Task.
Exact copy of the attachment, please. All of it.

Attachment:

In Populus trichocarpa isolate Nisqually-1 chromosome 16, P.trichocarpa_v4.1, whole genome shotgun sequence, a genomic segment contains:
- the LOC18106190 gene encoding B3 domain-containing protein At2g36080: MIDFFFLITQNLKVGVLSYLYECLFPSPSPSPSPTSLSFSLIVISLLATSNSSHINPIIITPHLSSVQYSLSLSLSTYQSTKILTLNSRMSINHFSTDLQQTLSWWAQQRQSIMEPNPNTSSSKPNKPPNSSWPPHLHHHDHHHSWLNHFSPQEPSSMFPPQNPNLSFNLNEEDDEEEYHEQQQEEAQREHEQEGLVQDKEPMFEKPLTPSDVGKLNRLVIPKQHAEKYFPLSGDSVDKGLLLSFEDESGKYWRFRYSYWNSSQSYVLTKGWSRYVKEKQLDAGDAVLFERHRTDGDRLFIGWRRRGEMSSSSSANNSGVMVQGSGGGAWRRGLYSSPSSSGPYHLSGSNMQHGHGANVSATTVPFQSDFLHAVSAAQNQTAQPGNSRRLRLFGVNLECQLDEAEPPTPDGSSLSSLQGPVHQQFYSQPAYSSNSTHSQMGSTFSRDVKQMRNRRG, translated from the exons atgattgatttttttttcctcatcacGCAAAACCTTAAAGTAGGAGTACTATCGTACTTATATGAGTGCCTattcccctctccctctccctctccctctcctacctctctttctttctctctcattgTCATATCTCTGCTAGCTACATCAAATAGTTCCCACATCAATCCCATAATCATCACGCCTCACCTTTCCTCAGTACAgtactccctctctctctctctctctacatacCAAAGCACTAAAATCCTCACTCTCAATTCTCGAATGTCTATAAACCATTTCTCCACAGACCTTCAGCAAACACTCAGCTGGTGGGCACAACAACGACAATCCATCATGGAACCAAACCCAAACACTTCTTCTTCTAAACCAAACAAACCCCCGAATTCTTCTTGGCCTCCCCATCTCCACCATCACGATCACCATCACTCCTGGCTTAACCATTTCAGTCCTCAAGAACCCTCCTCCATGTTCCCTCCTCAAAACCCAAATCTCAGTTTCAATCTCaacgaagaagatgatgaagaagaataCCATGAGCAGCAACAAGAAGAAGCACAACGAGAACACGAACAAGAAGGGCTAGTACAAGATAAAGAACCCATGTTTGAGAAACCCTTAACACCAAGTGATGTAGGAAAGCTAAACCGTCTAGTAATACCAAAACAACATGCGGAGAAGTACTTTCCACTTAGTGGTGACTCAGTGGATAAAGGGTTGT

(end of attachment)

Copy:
In Populus trichocarpa isolate Nisqually-1 chromosome 16, P.trichocarpa_v4.1, whole genome shotgun sequence, a genomic segment contains:
- the LOC18106190 gene encoding B3 domain-containing protein At2g36080: MIDFFFLITQNLKVGVLSYLYECLFPSPSPSPSPTSLSFSLIVISLLATSNSSHINPIIITPHLSSVQYSLSLSLSTYQSTKILTLNSRMSINHFSTDLQQTLSWWAQQRQSIMEPNPNTSSSKPNKPPNSSWPPHLHHHDHHHSWLNHFSPQEPSSMFPPQNPNLSFNLNEEDDEEEYHEQQQEEAQREHEQEGLVQDKEPMFEKPLTPSDVGKLNRLVIPKQHAEKYFPLSGDSVDKGLLLSFEDESGKYWRFRYSYWNSSQSYVLTKGWSRYVKEKQLDAGDAVLFERHRTDGDRLFIGWRRRGEMSSSSSANNSGVMVQGSGGGAWRRGLYSSPSSSGPYHLSGSNMQHGHGANVSATTVPFQSDFLHAVSAAQNQTAQPGNSRRLRLFGVNLECQLDEAEPPTPDGSSLSSLQGPVHQQFYSQPAYSSNSTHSQMGSTFSRDVKQMRNRRG, translated from the exons atgattgatttttttttcctcatcacGCAAAACCTTAAAGTAGGAGTACTATCGTACTTATATGAGTGCCTattcccctctccctctccctctccctctcctacctctctttctttctctctcattgTCATATCTCTGCTAGCTACATCAAATAGTTCCCACATCAATCCCATAATCATCACGCCTCACCTTTCCTCAGTACAgtactccctctctctctctctctctacatacCAAAGCACTAAAATCCTCACTCTCAATTCTCGAATGTCTATAAACCATTTCTCCACAGACCTTCAGCAAACACTCAGCTGGTGGGCACAACAACGACAATCCATCATGGAACCAAACCCAAACACTTCTTCTTCTAAACCAAACAAACCCCCGAATTCTTCTTGGCCTCCCCATCTCCACCATCACGATCACCATCACTCCTGGCTTAACCATTTCAGTCCTCAAGAACCCTCCTCCATGTTCCCTCCTCAAAACCCAAATCTCAGTTTCAATCTCaacgaagaagatgatgaagaagaataCCATGAGCAGCAACAAGAAGAAGCACAACGAGAACACGAACAAGAAGGGCTAGTACAAGATAAAGAACCCATGTTTGAGAAACCCTTAACACCAAGTGATGTAGGAAAGCTAAACCGTCTAGTAATACCAAAACAACATGCGGAGAAGTACTTTCCACTTAGTGGTGACTCAGTGGATAAAGGGTTGT